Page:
/clinical/,/clinical/pted/,/clinical/pted/hffy/,/clinical/pted/hffy/trauma/,

/clinical/pted/hffy/trauma/6928.hffy

201404106

page

100

UWHC,UWMF,

Clinical Hub,Patient Education,Health and Nutrition Facts For You,Trauma

Cerebral Spinal Fluid Leak (6928)

Cerebral Spinal Fluid Leak (6928) - Clinical Hub, Patient Education, Health and Nutrition Facts For You, Trauma

6928


Cerebral Spinal Fluid Leak
Trauma

You have been in an accident and now the doctors are telling you that you have a cerebral spinal
fluid leak. You are probably wondering what this is and what it means to you. Let’s start with
the basics.

Cerebral spinal fluid (CSF) is a clear, colorless fluid that flows
throughout your brain and spinal cord. The purpose is to protect your
nervous system. CSF is contained in a closed space that is not
exposed to the outside world.

A CSF leak occurs when there is an opening in the compartment that
contains CSF. The CSF is exposed to the outside world. The impact
of the accident caused bones to break in the skull, allowing the CSF to
leak out.

Signs and Symptoms: clear or blood-tinged drainage from the nose,
the ears, from a scalp wound, and/or a salty taste in the mouth.

Tests You May Need
y The fluid draining from your nose, ears, or scalp may be tested to see if it is CSF.
y X-rays of your skull.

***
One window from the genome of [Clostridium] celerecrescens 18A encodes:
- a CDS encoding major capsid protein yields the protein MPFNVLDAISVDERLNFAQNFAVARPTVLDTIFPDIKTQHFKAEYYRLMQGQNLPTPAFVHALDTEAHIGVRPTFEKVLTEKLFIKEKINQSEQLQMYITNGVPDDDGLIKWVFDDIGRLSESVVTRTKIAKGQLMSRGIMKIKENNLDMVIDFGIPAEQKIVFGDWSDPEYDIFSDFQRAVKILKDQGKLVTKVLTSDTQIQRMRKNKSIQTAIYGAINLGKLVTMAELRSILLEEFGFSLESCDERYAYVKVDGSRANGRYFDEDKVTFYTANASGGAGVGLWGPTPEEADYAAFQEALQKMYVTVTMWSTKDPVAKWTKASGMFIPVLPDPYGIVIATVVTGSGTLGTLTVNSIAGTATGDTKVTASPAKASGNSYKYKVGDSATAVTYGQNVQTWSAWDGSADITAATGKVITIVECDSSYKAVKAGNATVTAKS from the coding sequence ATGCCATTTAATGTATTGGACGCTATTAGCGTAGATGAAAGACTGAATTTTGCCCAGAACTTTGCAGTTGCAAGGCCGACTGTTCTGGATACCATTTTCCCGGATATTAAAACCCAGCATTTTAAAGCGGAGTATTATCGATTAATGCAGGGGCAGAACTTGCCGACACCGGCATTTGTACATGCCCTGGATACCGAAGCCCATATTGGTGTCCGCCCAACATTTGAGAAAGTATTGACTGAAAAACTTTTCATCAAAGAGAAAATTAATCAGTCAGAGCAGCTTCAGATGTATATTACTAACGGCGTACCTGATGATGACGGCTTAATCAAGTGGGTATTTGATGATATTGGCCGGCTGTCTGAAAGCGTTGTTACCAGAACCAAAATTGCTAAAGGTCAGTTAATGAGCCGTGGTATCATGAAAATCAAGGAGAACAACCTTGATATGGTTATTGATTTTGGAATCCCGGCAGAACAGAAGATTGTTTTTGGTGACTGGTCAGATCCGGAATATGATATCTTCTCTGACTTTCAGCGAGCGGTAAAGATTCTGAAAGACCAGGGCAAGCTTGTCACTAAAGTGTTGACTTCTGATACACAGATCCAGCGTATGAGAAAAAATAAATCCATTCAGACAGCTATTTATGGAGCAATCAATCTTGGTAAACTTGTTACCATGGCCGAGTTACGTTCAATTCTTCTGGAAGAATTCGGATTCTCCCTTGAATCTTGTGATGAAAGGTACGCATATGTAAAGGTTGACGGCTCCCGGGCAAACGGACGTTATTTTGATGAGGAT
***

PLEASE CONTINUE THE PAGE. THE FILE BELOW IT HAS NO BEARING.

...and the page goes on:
y CT scan of your head.
y MRI of your head.

Treatment: Your treatment plan will be created just for you. You will receive careful
instructions and medicines that may include:
y Keeping the head of your bed high to help with draining.
y Medicines to decrease the amount of CSF.
y Stool softeners to decrease straining. Straining can increase the pressure in your brain.
y Careful watching by the nursing staff.
y Screening with medical devices.
y You may also need a drainage tube placed into your head to control the leak.

Complications: As with many injuries, there are some risks. By following your treatment plan
you can help prevent these complications.
y Meningitis is an infection of the protective covering of the brain and spinal cord.
y Encephalitis is a swelling of the brain, often caused by meningitis.
y Brain abscess is a pocket of pus in the brain. See HFFY # 6170 (Brain Abscess).






When to call your doctor

• You notice a salty or metallic taste in your mouth
• Clear liquid draining from your ears or nose
• Stiff or painful neck
• Nausea or vomiting

Important Phone Numbers

Neurosurgery Clinic – (608)263-7502
ENT Clinic – (608)263-6190

After hours, this phone number will reach the paging operator. Ask for the neurosurgery or ENT
resident on call. Give your name and phone number with the area code. The doctor will call you
back.

If you live outside the area, please call 1-800-323-8942.

























Your health care team may have given you this information as part of your care. If so, please use it and call if you
have any questions. If this information was not given to you as part of your care, please check with your doctor. This
is not medical advice. This is not to be used for diagnosis or treatment of any medical condition. Because each
person’s health needs are different, you should talk with your doctor or others on your health care team when using
this information. If you have an emergency, please call 911. Copyright ©4/2014. University of Wisconsin Hospitals
and Clinics Authority. All rights reserved. Produced by the Department of Nursing. HF#6928